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Circ Res. 2007 Apr 27;100(8):1208-17. Epub 2007 Mar 15.

CD36 deficiency rescues lipotoxic cardiomyopathy.

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  • 1Center for Cardiovascular Research, Washington University School of Medicine, St Louis, MO 63110, USA.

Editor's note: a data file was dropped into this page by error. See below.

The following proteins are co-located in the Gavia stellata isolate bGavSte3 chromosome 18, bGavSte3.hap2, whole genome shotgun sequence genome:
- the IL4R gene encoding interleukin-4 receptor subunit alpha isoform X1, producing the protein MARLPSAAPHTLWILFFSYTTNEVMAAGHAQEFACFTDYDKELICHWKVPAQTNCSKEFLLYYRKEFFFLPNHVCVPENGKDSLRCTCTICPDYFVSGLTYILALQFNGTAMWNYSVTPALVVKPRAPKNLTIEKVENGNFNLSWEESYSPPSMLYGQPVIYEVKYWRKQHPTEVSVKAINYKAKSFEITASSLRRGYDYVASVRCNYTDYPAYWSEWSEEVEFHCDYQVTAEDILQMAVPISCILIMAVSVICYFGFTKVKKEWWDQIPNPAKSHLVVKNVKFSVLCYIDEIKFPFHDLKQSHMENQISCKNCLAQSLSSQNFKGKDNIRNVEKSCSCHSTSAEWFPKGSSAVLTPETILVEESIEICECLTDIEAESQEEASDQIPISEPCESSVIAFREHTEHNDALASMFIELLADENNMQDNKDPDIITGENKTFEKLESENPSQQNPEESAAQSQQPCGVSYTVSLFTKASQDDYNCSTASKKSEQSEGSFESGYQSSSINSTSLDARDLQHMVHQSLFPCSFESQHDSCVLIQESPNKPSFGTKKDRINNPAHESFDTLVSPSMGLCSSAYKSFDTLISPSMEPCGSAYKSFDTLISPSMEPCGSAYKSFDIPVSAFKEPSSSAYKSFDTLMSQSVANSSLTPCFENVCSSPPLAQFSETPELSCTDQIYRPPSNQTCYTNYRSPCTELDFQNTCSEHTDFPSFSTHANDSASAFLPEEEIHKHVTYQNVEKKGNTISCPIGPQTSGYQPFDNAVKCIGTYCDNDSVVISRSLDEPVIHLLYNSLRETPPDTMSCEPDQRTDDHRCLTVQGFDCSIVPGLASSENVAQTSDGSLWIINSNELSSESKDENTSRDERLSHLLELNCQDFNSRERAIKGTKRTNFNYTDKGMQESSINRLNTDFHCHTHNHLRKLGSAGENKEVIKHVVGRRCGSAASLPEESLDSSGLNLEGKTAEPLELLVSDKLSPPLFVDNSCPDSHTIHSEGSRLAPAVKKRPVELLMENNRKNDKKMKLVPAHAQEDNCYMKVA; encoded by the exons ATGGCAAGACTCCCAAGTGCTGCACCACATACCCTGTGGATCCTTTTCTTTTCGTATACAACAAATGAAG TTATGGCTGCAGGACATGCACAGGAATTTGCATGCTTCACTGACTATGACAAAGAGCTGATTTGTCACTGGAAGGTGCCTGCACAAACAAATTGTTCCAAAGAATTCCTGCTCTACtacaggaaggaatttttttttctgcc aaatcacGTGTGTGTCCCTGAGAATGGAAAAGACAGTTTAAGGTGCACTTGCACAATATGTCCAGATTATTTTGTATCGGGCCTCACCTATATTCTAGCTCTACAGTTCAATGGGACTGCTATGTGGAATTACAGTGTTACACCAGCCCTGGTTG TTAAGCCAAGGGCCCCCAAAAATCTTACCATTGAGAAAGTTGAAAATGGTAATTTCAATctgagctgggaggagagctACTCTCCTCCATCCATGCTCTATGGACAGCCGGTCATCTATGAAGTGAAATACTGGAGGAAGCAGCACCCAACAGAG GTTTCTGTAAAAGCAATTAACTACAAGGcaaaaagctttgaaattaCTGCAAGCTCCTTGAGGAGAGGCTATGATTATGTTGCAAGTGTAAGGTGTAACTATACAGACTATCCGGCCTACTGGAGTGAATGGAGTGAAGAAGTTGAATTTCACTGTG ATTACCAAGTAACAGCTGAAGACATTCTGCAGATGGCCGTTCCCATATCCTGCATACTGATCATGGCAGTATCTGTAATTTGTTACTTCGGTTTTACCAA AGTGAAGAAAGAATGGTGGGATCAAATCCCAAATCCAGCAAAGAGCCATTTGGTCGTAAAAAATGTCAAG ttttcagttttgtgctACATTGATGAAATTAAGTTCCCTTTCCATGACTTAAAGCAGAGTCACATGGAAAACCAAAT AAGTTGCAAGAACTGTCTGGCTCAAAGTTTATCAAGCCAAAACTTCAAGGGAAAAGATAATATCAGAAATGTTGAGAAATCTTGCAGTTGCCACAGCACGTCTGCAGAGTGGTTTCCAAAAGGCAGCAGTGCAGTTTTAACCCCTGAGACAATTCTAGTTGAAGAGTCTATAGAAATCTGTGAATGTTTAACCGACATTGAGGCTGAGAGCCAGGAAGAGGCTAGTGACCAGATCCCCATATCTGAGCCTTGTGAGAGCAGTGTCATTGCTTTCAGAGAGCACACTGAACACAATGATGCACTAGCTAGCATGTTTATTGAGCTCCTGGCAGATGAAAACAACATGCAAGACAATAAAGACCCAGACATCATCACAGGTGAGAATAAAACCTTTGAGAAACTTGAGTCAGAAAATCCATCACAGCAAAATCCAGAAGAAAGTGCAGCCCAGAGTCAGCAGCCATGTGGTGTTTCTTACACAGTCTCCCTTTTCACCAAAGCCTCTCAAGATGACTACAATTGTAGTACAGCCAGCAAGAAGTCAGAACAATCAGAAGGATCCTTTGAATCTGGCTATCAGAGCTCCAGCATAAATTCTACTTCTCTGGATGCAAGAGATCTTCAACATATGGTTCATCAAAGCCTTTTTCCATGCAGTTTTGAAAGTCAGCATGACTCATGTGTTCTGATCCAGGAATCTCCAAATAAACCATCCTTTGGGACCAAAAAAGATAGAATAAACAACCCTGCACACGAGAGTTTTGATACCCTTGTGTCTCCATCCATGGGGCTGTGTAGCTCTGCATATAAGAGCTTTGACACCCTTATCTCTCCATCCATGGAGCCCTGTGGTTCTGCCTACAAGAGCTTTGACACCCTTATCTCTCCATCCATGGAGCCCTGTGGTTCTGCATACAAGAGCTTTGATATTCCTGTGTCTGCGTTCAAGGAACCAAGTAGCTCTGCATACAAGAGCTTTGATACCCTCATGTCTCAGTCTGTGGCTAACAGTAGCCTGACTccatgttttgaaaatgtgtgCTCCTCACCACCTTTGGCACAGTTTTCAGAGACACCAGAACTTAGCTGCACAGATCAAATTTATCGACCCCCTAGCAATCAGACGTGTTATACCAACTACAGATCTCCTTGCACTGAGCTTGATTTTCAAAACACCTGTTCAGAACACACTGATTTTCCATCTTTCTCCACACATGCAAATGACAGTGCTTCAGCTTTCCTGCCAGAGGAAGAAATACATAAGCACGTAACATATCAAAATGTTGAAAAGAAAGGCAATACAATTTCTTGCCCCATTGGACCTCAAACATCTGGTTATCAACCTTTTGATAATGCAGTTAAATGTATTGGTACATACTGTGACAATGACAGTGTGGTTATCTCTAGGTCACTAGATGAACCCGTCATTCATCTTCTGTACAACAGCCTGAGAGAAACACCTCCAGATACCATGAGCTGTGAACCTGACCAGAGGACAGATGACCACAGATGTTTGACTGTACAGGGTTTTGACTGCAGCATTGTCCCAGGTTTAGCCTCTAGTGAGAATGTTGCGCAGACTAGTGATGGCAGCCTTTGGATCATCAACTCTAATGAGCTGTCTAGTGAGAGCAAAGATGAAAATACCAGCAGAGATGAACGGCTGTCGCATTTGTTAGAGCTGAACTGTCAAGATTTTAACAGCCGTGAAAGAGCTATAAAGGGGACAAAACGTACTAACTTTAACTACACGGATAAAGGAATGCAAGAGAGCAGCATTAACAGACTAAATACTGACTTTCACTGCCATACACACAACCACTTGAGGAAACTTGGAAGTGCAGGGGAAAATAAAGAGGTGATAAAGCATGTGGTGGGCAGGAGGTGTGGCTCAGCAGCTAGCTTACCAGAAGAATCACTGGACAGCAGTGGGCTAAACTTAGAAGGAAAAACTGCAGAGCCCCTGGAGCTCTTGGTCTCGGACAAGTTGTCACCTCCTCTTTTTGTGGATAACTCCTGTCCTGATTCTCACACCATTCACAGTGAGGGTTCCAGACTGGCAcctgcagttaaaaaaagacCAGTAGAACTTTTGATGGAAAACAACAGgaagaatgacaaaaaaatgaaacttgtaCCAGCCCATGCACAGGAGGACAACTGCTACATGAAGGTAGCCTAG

Obesity-related diabetes mellitus leads to increased myocardial uptake of fatty acids (FAs), resulting in a form of cardiac dysfunction referred to as lipotoxic cardiomyopathy. We have shown previously that chronic activation of the FA-activated nuclear receptor, peroxisome proliferator-activated receptor alpha (PPARalpha), is sufficient to drive the metabolic and functional abnormalities of the diabetic heart. Mice with cardiac-restricted overexpression of PPARalpha (myosin heavy chain [MHC]-PPARalpha) exhibit myocyte lipid accumulation and cardiac dysfunction. We sought to define the role of the long-chain FA transporter CD36 in the pathophysiology of lipotoxic forms of cardiomyopathy. MHC-PPARalpha mice were crossed with CD36-deficient mice (MHC-PPARalpha/CD36-/- mice). The absence of CD36 prevented myocyte triacylglyceride accumulation and cardiac dysfunction in the MHC-PPARalpha mice under basal conditions and following administration of high-fat diet. Surprisingly, the rescue of the MHC-PPARalpha phenotype by CD36 deficiency was associated with increased glucose uptake and oxidation rather than changes in FA utilization. As predicted by the metabolic changes, the activation of PPARalpha target genes involved in myocardial FA-oxidation pathways in the hearts of the MHC-PPARalpha mice was unchanged in the CD36-deficient background. However, PPARalpha-mediated suppression of genes involved in glucose uptake and oxidation was reversed in the MHC-PPARalpha/ CD36-/- mice. We conclude that CD36 is necessary for the development of lipotoxic cardiomyopathy in MHC-PPARalpha mice and that novel therapeutic strategies aimed at reducing CD36-mediated FA uptake show promise for the prevention or treatment of cardiac dysfunction related to obesity and diabetes.

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